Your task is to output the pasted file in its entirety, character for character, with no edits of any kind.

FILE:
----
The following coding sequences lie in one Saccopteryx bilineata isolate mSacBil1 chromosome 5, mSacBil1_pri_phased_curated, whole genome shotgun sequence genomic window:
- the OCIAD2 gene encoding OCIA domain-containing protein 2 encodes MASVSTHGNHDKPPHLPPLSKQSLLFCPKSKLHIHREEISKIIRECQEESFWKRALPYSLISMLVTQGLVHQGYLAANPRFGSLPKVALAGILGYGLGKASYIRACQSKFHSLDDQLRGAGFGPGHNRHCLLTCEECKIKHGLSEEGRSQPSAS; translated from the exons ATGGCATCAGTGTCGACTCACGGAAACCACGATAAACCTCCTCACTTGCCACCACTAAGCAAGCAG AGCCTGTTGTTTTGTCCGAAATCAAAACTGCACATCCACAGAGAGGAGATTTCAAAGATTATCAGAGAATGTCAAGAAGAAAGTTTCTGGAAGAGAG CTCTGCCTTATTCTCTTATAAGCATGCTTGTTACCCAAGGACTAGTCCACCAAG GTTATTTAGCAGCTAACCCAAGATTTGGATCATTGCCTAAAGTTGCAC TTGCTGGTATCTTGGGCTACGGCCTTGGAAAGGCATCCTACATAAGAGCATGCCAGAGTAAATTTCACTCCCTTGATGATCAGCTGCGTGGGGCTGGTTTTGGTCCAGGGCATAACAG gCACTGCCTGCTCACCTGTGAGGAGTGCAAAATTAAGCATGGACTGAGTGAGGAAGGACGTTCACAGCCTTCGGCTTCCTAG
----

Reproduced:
The following coding sequences lie in one Saccopteryx bilineata isolate mSacBil1 chromosome 5, mSacBil1_pri_phased_curated, whole genome shotgun sequence genomic window:
- the OCIAD2 gene encoding OCIA domain-containing protein 2 encodes MASVSTHGNHDKPPHLPPLSKQSLLFCPKSKLHIHREEISKIIRECQEESFWKRALPYSLISMLVTQGLVHQGYLAANPRFGSLPKVALAGILGYGLGKASYIRACQSKFHSLDDQLRGAGFGPGHNRHCLLTCEECKIKHGLSEEGRSQPSAS; translated from the exons ATGGCATCAGTGTCGACTCACGGAAACCACGATAAACCTCCTCACTTGCCACCACTAAGCAAGCAG AGCCTGTTGTTTTGTCCGAAATCAAAACTGCACATCCACAGAGAGGAGATTTCAAAGATTATCAGAGAATGTCAAGAAGAAAGTTTCTGGAAGAGAG CTCTGCCTTATTCTCTTATAAGCATGCTTGTTACCCAAGGACTAGTCCACCAAG GTTATTTAGCAGCTAACCCAAGATTTGGATCATTGCCTAAAGTTGCAC TTGCTGGTATCTTGGGCTACGGCCTTGGAAAGGCATCCTACATAAGAGCATGCCAGAGTAAATTTCACTCCCTTGATGATCAGCTGCGTGGGGCTGGTTTTGGTCCAGGGCATAACAG gCACTGCCTGCTCACCTGTGAGGAGTGCAAAATTAAGCATGGACTGAGTGAGGAAGGACGTTCACAGCCTTCGGCTTCCTAG